Continent of Vampires

The Twelve by Justin Cronin (2012): Cronin’s first book in his epic-apocalyptic-science-fantasy-vampire trilogy, The Passage (2010), was an enjoyable mess that derailed about two-thirds of the way through as it suddenly transformed into a pitch for a Hollywood CGI spectacle. Cronin had won literary awards for his mainstream fiction, but The Passage was his first entry into genre work. I think a better editor could have really elevated that work, in part by cutting about a hundred pages. The Twelve is the second book in that trilogy.

The Twelve is a better book in pretty much every way, though the horror elements have all but disappeared, replaced by a greater focus on epic fantasy and survival fiction and even a well-imagined dystopia. The battle between North America’s surviving humans and the vampire-like armies of The Twelve — the twelve super-vampires created in a Black Ops science experiment gone awry in 2015 — continues in the future one-hundred years from now, and (roughly) the present-day, and twenty years before the (sort of) contemporary future of the narrative. And there’s a frame narrative that will remind people of The Handmaid’s Tale, notes from an academic conference approximately 1000 years after the events of the novel. Man, that’s a lot of timelines to keep track of.

One problem from the previous novel remains, while a new one rises in prominence. The returning problem lies with Cronin’s decision to divide the narrative among those various timelines spanning 1000 years. This doesn’t help narrative momentum. More importantly, it’s become obvious by this point that the division exists so that Cronin can keep some vital information about the origins of the vampire plague hidden until the climactic pages of the third book. It’s a clumsy way to create suspense, and I think a good editor could have fixed this. And because of the frame narrative, we know that things must have turned out OK. See what I mean about dramatic problems?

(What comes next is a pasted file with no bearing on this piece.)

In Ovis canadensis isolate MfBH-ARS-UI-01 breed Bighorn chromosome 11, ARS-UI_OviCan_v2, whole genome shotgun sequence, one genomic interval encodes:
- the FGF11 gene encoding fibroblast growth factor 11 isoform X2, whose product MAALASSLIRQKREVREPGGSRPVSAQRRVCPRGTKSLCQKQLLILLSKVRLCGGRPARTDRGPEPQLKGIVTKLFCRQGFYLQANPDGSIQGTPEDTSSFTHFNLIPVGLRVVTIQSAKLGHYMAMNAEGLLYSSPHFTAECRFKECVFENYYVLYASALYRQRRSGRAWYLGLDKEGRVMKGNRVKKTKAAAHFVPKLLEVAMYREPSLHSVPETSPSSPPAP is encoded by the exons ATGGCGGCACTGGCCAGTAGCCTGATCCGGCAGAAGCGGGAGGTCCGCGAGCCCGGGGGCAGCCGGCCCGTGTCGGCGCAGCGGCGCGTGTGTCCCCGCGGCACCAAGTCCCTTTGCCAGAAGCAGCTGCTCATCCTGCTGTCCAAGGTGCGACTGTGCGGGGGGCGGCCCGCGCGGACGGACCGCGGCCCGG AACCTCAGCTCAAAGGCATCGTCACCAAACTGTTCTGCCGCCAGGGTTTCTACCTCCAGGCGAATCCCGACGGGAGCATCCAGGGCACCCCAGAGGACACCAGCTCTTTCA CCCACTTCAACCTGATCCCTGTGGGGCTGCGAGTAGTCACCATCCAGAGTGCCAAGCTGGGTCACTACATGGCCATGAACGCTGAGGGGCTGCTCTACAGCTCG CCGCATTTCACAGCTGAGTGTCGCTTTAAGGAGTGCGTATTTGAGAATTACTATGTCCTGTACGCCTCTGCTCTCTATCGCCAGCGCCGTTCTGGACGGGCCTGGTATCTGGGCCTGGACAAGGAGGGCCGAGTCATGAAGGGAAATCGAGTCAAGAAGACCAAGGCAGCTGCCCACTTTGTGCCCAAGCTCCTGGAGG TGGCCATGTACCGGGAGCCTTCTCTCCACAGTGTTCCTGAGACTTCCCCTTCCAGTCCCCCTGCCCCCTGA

The (mostly) new narrative problem lies with God. The Lord of the Rings probably represents the ideal form of how to have an epic fantasy in which God (or a God-like being, in that case Eru or Iluvatar) has rigged the game so as to ensure the triumph of Good without this fact detracting from the dramatic tension or, indeed, being apparent to the reader without at least some critical consideration of the events of the novel. Good ultimately wins in Lord of the Rings because good people — most importantly Bilbo, Frodo, and Sam — were in the right place at the right time and made the right choices. In a world run by a benevolent God, this is not a coincidence. But it should probably look like one because if it doesn’t, even the illusion of free will vanishes.

Now imagine if, instead of Sam and Frodo having a conversation on the steps of Cirith Ungol about the story of Beren and Luthien and their own inclusion in that story that never really ended, we instead had five pages of Sam and Frodo listing all the coincidences and chance meetings that had occurred up to that point in the novel before realizing that these couldn’t all be coincidences and that, instead, some higher power was moving them around the chess board. Now imagine this same sort of conversation happening with every character in The Lord of the Rings, every 50 pages or so, just in case you hadn’t had the point hammered home enough that there were no coincidences. Throw in some scenes from the afterlife, too, so that we know characters don’t simply die.

All this God stuff really saps the drama from the narrative even as it also verges on the metafictional. This is a work of fiction, after all, and the characters are pretty much going where the author tells them to. See, he’s sorta like a god! No wonder they keep having these fortunate chance meetings, and no wonder even things that initially seem bad often serve ultimately to advance the cause of Good! So metaphysics becomes metanarrative.

As Cronin is a talented writer, at least in the stylistic sense, I imagine at least some of these problems will work themselves out. Right now, because of the big book deal he signed for this trilogy, we’re watching him work them out on the big stage with a big advance whereas other genre writers have at least been lucky enough, if they were being published, to figure these things out in paperback originals and rejected novels.

The novel does do a number of things well — the characters are well-drawn, even the terrible ones: Guilder, the CIA agent whose secret project helped start this whole mess, comes across as a convincingly self-deluded tin-pot dictator whose “best intentions” have been polluted by his essential qualities of self-interest and self-pity. Cronin also manages some terse, tense action set-pieces, though things seem to go a bit too easily in the novel’s concluding battle with the eleven remaining lieutenant Virals. The uber-Viral has yet to be seen in his/Its entirety.

In summation, I’m glad I’ve read the first two novels in this trilogy, flawed and occasionally annoying as they are. I’ll be interested to see if Cronin remains a genre writer after the third novel, or if he returns to mainstream fiction, hopefully in either case with some lessons learned. Recommended.

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